A look into some resources that have helped save students money on textbooks
This semester, it is estimated that $1.78 million has been saved by students on purchases of textbooks after the North Dakota State University Bookstore calculated the costs students saved in four categories.
The Inclusive Access program accounts for most of the savings, making up $1.49 million of the total sum. Used textbooks take silver making up $131,575 of the total sum and textbook rental chipped in $84,083 to the pot.
The Inclusive Access program at NDSU began in 2017 with around 1,000 students involved. This fall, 11,000 students were able to reap the benefits of the program which aims to provide digital textbooks for a much smaller price than that of their physical counterparts.
The program also helps instructors negotiate a price with publishers and with relaying course details to students.
The remaining $74,553 is because of a younger and more recent addition to student savings, Open Educational Resources (OERs).
An interview with Lindsay Pouliot from Student Government gave insight into OERs and their role in the savings.
Pouliot explained that “Any free resource is an OER”. OERs can range anywhere from works in the public domain, like Mary Shelly’s Frankenstein, to Youtube videos or Khan Academy.
The implementation of OERs at NDSU has been difficult though. “The unique thing about North Dakota State University is that our OER initiatives are all student-led,” Pouliot said.
“I would like to see some institutional acknowledgement and institutional push rather than Student Government being the lead.”Lindsay Pouliot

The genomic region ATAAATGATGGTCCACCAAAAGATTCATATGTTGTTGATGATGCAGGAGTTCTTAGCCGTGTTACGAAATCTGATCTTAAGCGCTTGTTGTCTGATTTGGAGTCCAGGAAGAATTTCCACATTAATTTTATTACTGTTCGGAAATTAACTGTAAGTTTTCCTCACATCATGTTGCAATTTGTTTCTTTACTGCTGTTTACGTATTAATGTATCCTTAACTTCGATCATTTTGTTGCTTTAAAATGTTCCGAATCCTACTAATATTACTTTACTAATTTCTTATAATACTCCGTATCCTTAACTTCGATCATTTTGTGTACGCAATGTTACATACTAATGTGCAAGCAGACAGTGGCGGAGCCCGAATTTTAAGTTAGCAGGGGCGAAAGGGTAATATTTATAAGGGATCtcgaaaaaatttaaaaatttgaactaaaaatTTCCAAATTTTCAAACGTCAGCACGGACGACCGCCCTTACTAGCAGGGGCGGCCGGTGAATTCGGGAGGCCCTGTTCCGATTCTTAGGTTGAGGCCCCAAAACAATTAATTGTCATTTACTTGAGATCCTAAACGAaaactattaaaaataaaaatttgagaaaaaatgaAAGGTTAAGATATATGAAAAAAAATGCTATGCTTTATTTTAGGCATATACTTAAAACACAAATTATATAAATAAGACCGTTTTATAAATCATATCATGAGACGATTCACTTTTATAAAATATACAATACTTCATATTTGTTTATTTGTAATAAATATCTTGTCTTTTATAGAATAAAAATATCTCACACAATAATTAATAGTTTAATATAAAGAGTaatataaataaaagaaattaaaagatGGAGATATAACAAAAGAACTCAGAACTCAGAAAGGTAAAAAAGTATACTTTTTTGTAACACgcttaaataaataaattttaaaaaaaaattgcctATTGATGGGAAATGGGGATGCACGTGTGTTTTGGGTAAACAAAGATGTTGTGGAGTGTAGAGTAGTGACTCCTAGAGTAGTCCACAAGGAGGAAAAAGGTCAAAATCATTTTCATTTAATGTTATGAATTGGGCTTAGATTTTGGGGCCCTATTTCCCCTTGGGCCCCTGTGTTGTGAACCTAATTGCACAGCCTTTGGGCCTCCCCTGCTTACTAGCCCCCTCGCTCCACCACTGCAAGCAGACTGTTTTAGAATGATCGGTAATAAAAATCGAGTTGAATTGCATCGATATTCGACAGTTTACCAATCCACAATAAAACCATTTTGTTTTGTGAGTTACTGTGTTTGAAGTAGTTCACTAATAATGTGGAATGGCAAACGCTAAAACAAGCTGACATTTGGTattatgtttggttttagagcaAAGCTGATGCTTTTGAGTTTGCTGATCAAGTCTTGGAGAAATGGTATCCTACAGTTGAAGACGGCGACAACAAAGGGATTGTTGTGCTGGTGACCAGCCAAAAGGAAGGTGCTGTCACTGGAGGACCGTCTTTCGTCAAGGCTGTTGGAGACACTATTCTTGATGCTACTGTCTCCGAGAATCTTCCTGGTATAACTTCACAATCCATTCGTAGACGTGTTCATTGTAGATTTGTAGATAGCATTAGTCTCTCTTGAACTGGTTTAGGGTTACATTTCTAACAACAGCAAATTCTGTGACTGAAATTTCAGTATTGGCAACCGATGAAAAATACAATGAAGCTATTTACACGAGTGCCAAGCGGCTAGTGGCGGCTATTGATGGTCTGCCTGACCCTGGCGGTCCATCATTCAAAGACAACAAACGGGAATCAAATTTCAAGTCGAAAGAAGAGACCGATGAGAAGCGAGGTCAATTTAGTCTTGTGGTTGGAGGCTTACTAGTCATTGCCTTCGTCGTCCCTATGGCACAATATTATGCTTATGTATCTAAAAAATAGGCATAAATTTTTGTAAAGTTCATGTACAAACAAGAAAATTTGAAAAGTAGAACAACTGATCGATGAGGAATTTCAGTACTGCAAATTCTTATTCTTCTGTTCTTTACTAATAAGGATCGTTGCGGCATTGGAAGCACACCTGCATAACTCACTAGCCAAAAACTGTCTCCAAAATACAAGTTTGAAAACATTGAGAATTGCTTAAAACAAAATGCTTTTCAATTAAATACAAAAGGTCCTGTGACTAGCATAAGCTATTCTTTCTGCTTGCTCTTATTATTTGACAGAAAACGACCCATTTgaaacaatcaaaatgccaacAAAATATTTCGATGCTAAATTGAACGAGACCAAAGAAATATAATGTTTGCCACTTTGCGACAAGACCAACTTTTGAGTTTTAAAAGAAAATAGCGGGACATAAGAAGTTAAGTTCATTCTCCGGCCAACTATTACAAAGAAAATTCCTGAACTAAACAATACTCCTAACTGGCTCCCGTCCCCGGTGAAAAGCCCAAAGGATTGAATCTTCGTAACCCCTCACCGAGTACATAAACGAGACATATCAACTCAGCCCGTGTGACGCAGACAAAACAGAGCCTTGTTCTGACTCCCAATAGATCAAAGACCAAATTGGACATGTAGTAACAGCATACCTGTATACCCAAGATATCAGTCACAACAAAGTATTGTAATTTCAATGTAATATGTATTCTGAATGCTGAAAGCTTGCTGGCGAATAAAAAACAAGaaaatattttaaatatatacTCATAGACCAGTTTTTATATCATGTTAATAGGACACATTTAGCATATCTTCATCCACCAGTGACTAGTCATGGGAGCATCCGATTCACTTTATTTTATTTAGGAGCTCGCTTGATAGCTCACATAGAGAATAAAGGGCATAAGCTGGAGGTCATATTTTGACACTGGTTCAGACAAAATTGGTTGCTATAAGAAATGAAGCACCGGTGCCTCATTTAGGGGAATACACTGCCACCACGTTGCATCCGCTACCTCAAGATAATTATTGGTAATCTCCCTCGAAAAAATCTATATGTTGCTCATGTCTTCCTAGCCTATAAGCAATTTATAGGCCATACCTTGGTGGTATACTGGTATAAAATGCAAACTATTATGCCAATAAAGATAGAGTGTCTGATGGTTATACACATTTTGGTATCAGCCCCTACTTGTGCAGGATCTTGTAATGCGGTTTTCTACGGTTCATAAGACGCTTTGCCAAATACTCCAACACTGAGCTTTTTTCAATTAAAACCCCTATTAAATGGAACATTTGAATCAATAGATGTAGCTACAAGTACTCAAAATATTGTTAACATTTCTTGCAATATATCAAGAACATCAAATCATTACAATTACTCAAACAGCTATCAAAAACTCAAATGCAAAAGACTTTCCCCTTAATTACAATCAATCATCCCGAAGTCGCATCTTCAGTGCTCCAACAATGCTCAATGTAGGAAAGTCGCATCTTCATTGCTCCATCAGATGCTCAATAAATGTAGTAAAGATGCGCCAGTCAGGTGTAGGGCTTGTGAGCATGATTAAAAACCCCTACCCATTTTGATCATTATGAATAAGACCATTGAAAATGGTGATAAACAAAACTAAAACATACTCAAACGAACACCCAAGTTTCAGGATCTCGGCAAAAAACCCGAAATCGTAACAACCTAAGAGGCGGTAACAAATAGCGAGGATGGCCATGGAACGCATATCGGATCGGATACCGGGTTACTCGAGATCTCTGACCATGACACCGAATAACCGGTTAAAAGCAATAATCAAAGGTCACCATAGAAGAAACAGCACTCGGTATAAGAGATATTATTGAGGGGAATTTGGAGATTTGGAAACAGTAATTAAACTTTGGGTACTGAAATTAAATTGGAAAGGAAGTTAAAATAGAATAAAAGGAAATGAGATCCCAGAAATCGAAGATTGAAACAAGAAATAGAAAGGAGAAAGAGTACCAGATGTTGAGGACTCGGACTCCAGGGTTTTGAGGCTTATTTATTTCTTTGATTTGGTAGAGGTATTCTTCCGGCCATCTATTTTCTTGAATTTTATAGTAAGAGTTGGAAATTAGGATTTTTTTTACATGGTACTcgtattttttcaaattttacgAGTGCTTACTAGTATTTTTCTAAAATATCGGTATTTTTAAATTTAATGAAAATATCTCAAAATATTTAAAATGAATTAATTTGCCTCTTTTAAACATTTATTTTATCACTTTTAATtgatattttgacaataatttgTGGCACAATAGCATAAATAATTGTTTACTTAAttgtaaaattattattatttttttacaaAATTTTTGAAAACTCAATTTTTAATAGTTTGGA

According to the U.S. Bureau of Labor Statistics, textbook prices have gone up 88 percent from 2006 to 2016. Statistics on North Dakota students show that 84 percent have gone without a textbook for a course due to the price.
Pouliot on the subject said, “they made the decision that something else was more important…as a professor how do you teach a class if even half of your students aren’t reading the material?”
The state of North Dakota has been funding OERs since 2013 and has given out a variety of grants to professors for them. Pouliot says there is a “lack of awareness that we have grants available.”
Student Government has made plans to survey students and professors at NDSU as well as spread further information and awareness of OERs.
Pouliot hopes to see the amount of savings from OERs increase in the coming years. On top of that, she said, “I would like to see some institutional acknowledgment and institutional push rather than Student Government being the lead.”
OERs and the like have done well to take the edge off the financial worries of students and it appears this term’s savings are just the beginning.